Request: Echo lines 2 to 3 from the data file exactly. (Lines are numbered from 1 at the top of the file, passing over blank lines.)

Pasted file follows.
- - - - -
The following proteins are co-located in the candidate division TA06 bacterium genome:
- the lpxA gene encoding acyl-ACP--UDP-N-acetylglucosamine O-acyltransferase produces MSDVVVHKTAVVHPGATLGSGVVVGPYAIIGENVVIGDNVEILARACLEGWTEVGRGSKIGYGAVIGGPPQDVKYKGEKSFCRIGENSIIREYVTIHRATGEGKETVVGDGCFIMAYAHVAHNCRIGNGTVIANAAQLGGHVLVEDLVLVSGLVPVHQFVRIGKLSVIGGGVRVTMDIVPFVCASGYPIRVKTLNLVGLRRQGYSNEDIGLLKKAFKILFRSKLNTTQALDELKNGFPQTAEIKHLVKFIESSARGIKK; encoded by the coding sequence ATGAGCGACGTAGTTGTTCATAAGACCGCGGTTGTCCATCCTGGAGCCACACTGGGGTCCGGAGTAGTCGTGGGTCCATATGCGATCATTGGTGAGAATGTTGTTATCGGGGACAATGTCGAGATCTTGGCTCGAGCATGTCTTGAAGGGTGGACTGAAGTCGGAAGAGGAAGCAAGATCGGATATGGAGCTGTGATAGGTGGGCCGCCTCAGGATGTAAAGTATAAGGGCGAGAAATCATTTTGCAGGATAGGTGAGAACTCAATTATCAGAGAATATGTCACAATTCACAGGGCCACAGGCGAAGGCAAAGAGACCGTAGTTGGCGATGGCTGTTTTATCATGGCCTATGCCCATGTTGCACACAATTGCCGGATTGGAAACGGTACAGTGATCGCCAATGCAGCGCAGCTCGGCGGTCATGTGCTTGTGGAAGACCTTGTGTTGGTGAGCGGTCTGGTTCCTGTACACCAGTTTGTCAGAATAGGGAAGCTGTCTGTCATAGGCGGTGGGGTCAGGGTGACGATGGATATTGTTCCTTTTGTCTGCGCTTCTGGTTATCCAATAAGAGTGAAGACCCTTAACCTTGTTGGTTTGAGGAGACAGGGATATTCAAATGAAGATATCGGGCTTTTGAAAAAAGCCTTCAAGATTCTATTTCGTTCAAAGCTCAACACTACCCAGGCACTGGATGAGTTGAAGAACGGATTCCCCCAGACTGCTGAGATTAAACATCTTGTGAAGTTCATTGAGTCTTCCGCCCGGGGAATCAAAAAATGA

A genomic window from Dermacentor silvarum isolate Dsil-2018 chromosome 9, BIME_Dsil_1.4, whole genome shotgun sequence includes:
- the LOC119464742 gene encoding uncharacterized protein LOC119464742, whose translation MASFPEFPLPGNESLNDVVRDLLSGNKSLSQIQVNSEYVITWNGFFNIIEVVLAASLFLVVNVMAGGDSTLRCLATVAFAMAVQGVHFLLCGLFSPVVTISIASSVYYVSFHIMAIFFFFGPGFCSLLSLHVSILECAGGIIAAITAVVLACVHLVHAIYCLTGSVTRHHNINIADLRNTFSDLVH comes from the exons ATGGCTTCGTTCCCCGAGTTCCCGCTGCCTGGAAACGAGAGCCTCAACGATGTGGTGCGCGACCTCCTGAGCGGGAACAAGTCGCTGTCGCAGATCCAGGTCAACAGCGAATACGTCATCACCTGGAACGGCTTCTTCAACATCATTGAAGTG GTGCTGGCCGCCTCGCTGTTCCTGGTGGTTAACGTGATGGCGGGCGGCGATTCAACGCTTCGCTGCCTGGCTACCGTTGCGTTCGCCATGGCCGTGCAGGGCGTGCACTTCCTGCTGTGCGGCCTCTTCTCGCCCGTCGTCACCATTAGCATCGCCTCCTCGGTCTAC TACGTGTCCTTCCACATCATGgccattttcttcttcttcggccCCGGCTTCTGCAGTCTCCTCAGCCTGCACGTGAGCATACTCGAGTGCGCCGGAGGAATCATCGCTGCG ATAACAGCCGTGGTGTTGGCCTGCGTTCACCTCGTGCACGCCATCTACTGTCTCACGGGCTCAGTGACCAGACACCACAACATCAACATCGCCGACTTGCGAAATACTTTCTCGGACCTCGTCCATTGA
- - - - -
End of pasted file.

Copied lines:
- the lpxA gene encoding acyl-ACP--UDP-N-acetylglucosamine O-acyltransferase produces MSDVVVHKTAVVHPGATLGSGVVVGPYAIIGENVVIGDNVEILARACLEGWTEVGRGSKIGYGAVIGGPPQDVKYKGEKSFCRIGENSIIREYVTIHRATGEGKETVVGDGCFIMAYAHVAHNCRIGNGTVIANAAQLGGHVLVEDLVLVSGLVPVHQFVRIGKLSVIGGGVRVTMDIVPFVCASGYPIRVKTLNLVGLRRQGYSNEDIGLLKKAFKILFRSKLNTTQALDELKNGFPQTAEIKHLVKFIESSARGIKK; encoded by the coding sequence ATGAGCGACGTAGTTGTTCATAAGACCGCGGTTGTCCATCCTGGAGCCACACTGGGGTCCGGAGTAGTCGTGGGTCCATATGCGATCATTGGTGAGAATGTTGTTATCGGGGACAATGTCGAGATCTTGGCTCGAGCATGTCTTGAAGGGTGGACTGAAGTCGGAAGAGGAAGCAAGATCGGATATGGAGCTGTGATAGGTGGGCCGCCTCAGGATGTAAAGTATAAGGGCGAGAAATCATTTTGCAGGATAGGTGAGAACTCAATTATCAGAGAATATGTCACAATTCACAGGGCCACAGGCGAAGGCAAAGAGACCGTAGTTGGCGATGGCTGTTTTATCATGGCCTATGCCCATGTTGCACACAATTGCCGGATTGGAAACGGTACAGTGATCGCCAATGCAGCGCAGCTCGGCGGTCATGTGCTTGTGGAAGACCTTGTGTTGGTGAGCGGTCTGGTTCCTGTACACCAGTTTGTCAGAATAGGGAAGCTGTCTGTCATAGGCGGTGGGGTCAGGGTGACGATGGATATTGTTCCTTTTGTCTGCGCTTCTGGTTATCCAATAAGAGTGAAGACCCTTAACCTTGTTGGTTTGAGGAGACAGGGATATTCAAATGAAGATATCGGGCTTTTGAAAAAAGCCTTCAAGATTCTATTTCGTTCAAAGCTCAACACTACCCAGGCACTGGATGAGTTGAAGAACGGATTCCCCCAGACTGCTGAGATTAAACATCTTGTGAAGTTCATTGAGTCTTCCGCCCGGGGAATCAAAAAATGA

A genomic window from Dermacentor silvarum isolate Dsil-2018 chromosome 9, BIME_Dsil_1.4, whole genome shotgun sequence includes: